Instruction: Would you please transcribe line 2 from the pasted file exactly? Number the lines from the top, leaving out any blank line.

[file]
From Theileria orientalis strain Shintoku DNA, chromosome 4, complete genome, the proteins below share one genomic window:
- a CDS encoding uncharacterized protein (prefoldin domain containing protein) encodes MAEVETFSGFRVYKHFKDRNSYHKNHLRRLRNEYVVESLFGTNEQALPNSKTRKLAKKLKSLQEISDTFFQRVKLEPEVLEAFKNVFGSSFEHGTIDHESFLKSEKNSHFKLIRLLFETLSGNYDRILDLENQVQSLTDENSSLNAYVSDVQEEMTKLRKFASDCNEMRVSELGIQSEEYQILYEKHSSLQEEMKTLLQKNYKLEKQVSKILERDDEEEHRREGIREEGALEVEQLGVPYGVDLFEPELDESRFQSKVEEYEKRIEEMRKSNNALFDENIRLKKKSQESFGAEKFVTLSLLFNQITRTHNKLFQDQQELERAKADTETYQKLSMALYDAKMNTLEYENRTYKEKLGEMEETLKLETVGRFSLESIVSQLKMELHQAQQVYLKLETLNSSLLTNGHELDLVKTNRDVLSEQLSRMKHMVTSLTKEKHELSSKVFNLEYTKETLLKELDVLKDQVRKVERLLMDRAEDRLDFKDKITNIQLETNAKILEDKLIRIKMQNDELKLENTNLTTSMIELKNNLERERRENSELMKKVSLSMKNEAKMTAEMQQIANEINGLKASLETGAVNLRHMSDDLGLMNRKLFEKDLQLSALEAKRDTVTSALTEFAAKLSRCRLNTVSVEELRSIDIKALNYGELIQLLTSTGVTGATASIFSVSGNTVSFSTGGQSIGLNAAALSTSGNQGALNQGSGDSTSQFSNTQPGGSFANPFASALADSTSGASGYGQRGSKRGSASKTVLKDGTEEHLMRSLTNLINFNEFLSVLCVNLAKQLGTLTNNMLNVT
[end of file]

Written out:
- a CDS encoding uncharacterized protein (prefoldin domain containing protein) encodes MAEVETFSGFRVYKHFKDRNSYHKNHLRRLRNEYVVESLFGTNEQALPNSKTRKLAKKLKSLQEISDTFFQRVKLEPEVLEAFKNVFGSSFEHGTIDHESFLKSEKNSHFKLIRLLFETLSGNYDRILDLENQVQSLTDENSSLNAYVSDVQEEMTKLRKFASDCNEMRVSELGIQSEEYQILYEKHSSLQEEMKTLLQKNYKLEKQVSKILERDDEEEHRREGIREEGALEVEQLGVPYGVDLFEPELDESRFQSKVEEYEKRIEEMRKSNNALFDENIRLKKKSQESFGAEKFVTLSLLFNQITRTHNKLFQDQQELERAKADTETYQKLSMALYDAKMNTLEYENRTYKEKLGEMEETLKLETVGRFSLESIVSQLKMELHQAQQVYLKLETLNSSLLTNGHELDLVKTNRDVLSEQLSRMKHMVTSLTKEKHELSSKVFNLEYTKETLLKELDVLKDQVRKVERLLMDRAEDRLDFKDKITNIQLETNAKILEDKLIRIKMQNDELKLENTNLTTSMIELKNNLERERRENSELMKKVSLSMKNEAKMTAEMQQIANEINGLKASLETGAVNLRHMSDDLGLMNRKLFEKDLQLSALEAKRDTVTSALTEFAAKLSRCRLNTVSVEELRSIDIKALNYGELIQLLTSTGVTGATASIFSVSGNTVSFSTGGQSIGLNAAALSTSGNQGALNQGSGDSTSQFSNTQPGGSFANPFASALADSTSGASGYGQRGSKRGSASKTVLKDGTEEHLMRSLTNLINFNEFLSVLCVNLAKQLGTLTNNMLNVT